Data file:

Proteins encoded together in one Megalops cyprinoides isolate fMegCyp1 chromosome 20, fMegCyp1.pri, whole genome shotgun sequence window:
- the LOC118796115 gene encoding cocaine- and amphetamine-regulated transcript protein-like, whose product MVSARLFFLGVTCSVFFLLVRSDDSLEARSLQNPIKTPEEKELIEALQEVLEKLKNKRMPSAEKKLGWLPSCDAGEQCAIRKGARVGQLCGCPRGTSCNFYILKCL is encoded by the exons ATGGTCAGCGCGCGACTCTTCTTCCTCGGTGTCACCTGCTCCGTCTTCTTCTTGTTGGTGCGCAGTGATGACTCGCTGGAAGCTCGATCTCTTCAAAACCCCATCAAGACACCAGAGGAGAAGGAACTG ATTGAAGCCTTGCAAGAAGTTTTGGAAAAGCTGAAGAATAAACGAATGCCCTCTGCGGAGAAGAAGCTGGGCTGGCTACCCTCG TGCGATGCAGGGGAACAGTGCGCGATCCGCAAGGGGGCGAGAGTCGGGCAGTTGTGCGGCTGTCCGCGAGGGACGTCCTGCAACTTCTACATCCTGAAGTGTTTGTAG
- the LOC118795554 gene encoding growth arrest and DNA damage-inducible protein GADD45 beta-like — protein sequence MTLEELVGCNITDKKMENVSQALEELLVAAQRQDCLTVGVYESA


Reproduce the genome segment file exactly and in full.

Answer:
Proteins encoded together in one Megalops cyprinoides isolate fMegCyp1 chromosome 20, fMegCyp1.pri, whole genome shotgun sequence window:
- the LOC118796115 gene encoding cocaine- and amphetamine-regulated transcript protein-like, whose product MVSARLFFLGVTCSVFFLLVRSDDSLEARSLQNPIKTPEEKELIEALQEVLEKLKNKRMPSAEKKLGWLPSCDAGEQCAIRKGARVGQLCGCPRGTSCNFYILKCL is encoded by the exons ATGGTCAGCGCGCGACTCTTCTTCCTCGGTGTCACCTGCTCCGTCTTCTTCTTGTTGGTGCGCAGTGATGACTCGCTGGAAGCTCGATCTCTTCAAAACCCCATCAAGACACCAGAGGAGAAGGAACTG ATTGAAGCCTTGCAAGAAGTTTTGGAAAAGCTGAAGAATAAACGAATGCCCTCTGCGGAGAAGAAGCTGGGCTGGCTACCCTCG TGCGATGCAGGGGAACAGTGCGCGATCCGCAAGGGGGCGAGAGTCGGGCAGTTGTGCGGCTGTCCGCGAGGGACGTCCTGCAACTTCTACATCCTGAAGTGTTTGTAG
- the LOC118795554 gene encoding growth arrest and DNA damage-inducible protein GADD45 beta-like — protein sequence MTLEELVGCNITDKKMENVSQALEELLVAAQRQDCLTVGVYESA